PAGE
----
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Capcom Classics Collection Remixed Review

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Not Rated

Capcom Classics Collection Remixed collects 20 "classic" arcade games together on a single disc.

Titles included on the disc are: 1941, Avengers, Bionic Commando, Black Tiger, Block Block, Captain Commando, Final Fight, Forgotten Worlds, Last Duel, Legendary Wings, Magic Sword, Mega Twins, Quiz & Dragons, Section Z, Side Arms, Speed Rumbler, Street Fighter 1, Strider, Three Wonders, and Varth.

Judging by that line-up, this disc is geared toward fans of the action, beat-'em-up, and shoot-'em-up genres.

Far and away, the AAA titles in the collection are 1941, Captain Commando, Final Fight, Magic Sword, Strider, Varth, and Three Wonders. The rest, for better or worse, are primarily here to serve as historical filler.

Speaking of Three Wonders … everyone that loves side-scrolling action games needs
to play this game. It's actually a threesome of related games from very divergent genres. The two latter games are nothing to write home about, just a generic shoot-'em-up and a puzzler, but the first game on the menu; oh sweet joy; it's a fantasy-themed action game that plays like a cross between Capcom's Ghouls N Ghosts and Konami's Contra. Capcom pulled out all of the stops with this one. We're talking solid run-and-gun gameplay, eye-popping visual effects, gorgeous fantasy style artwork, and a haunting classically focused sountrack.

Only a handful of people ever got a chance to play Three Wonders in the arcade, because of its limited production run. That's the beauty of collections like this. In addition to giving us the chance to bring home the popular classics we already know and love, they let us discover the hidden gems we missed the first time around.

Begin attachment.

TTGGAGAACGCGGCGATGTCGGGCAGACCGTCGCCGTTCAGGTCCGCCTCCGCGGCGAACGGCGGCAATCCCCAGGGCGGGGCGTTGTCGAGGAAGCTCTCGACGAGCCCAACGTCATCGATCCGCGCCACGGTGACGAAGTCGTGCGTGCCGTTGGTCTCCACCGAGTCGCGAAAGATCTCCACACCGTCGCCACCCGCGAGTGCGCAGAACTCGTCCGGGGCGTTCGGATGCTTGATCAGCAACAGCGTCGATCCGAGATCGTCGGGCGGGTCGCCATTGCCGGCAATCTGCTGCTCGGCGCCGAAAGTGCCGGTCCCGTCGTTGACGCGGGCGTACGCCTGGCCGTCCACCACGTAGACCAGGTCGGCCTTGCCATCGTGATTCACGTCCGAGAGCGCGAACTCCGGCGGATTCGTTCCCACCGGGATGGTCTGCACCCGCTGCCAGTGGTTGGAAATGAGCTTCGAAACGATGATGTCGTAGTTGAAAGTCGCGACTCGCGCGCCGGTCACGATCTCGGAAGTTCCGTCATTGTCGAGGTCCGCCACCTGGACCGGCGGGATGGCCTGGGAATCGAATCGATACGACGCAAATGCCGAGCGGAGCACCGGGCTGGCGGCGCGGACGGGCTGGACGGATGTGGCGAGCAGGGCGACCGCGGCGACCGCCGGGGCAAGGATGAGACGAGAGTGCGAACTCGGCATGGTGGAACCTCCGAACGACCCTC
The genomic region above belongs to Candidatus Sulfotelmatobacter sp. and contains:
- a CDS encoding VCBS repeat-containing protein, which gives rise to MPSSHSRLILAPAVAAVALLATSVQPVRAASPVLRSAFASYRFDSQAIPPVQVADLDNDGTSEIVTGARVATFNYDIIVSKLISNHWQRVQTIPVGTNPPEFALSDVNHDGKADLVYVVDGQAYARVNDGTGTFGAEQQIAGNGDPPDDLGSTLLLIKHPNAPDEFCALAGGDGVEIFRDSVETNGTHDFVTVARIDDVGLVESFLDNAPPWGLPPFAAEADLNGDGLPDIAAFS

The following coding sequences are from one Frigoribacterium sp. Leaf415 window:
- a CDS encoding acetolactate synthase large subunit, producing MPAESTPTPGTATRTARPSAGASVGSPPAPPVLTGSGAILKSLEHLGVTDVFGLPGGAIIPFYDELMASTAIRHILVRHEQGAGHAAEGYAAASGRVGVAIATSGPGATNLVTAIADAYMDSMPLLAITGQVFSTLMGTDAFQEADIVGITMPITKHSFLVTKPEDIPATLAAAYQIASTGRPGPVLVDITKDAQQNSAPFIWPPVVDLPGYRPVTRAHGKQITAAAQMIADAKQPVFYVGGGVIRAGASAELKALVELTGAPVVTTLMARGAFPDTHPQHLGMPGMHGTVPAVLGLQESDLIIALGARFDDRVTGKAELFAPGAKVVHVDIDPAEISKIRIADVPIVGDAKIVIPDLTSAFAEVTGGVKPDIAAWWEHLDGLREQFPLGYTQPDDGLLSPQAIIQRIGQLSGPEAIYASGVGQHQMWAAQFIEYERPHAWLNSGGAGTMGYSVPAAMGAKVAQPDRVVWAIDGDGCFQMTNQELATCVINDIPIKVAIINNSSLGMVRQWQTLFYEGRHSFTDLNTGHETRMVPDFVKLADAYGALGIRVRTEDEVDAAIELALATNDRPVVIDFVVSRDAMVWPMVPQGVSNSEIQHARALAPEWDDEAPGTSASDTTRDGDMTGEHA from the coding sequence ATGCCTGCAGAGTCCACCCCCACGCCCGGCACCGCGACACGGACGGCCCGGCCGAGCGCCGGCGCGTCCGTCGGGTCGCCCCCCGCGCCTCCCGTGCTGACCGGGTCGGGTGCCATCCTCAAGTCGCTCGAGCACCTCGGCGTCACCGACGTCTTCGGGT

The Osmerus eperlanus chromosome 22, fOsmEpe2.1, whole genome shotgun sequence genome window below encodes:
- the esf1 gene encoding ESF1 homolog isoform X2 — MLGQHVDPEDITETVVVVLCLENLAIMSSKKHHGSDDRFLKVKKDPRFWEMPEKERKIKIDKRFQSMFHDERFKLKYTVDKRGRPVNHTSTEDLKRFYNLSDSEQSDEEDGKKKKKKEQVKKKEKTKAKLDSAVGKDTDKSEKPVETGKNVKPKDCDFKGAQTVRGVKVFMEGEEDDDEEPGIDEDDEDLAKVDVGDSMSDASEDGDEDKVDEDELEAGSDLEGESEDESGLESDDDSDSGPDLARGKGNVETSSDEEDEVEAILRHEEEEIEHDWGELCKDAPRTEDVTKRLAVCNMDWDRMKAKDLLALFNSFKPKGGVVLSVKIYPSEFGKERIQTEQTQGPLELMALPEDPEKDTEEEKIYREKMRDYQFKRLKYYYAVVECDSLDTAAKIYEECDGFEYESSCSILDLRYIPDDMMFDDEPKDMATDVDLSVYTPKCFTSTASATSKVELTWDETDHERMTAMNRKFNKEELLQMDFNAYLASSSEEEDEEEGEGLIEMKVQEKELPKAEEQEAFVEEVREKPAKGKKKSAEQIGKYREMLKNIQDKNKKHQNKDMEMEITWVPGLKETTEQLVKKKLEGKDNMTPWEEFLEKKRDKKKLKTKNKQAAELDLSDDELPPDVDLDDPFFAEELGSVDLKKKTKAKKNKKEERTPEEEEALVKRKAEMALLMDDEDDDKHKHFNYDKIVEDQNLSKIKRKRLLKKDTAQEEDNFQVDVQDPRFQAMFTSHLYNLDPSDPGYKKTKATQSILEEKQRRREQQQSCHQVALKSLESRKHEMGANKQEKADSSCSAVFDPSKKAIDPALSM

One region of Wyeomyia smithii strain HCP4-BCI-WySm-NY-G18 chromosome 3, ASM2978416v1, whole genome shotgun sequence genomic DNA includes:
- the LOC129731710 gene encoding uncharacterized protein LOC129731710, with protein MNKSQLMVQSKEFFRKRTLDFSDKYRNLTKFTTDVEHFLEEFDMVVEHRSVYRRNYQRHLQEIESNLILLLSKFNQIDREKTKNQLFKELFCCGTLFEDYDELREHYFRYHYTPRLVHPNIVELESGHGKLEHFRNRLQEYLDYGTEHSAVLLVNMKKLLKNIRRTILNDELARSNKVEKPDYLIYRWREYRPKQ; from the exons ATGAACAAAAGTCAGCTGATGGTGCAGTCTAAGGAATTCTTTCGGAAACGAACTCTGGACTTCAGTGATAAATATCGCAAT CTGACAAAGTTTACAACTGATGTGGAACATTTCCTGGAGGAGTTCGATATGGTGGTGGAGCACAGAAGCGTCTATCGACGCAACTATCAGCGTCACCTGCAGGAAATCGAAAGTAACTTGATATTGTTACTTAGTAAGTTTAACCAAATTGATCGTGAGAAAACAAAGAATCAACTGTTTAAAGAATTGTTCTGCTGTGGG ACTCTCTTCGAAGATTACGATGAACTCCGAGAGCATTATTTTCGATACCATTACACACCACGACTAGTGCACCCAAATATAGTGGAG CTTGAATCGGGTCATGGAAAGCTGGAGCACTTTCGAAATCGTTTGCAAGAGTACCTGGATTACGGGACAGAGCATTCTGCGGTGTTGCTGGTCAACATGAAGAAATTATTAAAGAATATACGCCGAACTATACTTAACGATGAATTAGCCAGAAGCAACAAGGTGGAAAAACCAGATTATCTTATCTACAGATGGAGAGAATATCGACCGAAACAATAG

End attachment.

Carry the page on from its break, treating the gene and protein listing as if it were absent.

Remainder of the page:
Every game on the disc is emulated perfectly. They look, sound, and play just like the original arcade games do. Strider even has the looping music glitch that Capcom fixed in the Sega Genesis version of the game!

Because all of these games originally came out more than 15 years ago, their side-scrolling graphics and simplistic digital sound effects seem archaic by modern standards. Even so, certain games, particularly Strider and Magic Sword, were ahead of their time in terms of audio-visual flair.

Various options can be set for each game, such as difficulty, number of lives, and number of continues. Multiple control and display settings allow you to adjust the buttons and graphics to your liking.

Purists will be happy to know that all of the vertical-aspect games in the collection can be played in "tate" format, which rotates the graphics and controls 90-degrees in order to display the games in their original aspect ratio.

Local WiFi play allows multiple players to join together for co-op sessions. The nice thing about WiFi play is that other players can jump in and out of your game at any time. There's no need to quit and re-start just to get a co-op game going.

Extra goodies, in the form of art galleries and music players, can be unlocked by accomplishing specific feats in each game.

High scores, options settings, and unlocked bonuses are automatically saved to the memory stick.

There honestly isn't much else that needs to be said about Capcom Classics Collection Remixed. The disc may only have six or seven legitimate classics on it, but those six games truly are milestones that stand the test of time.

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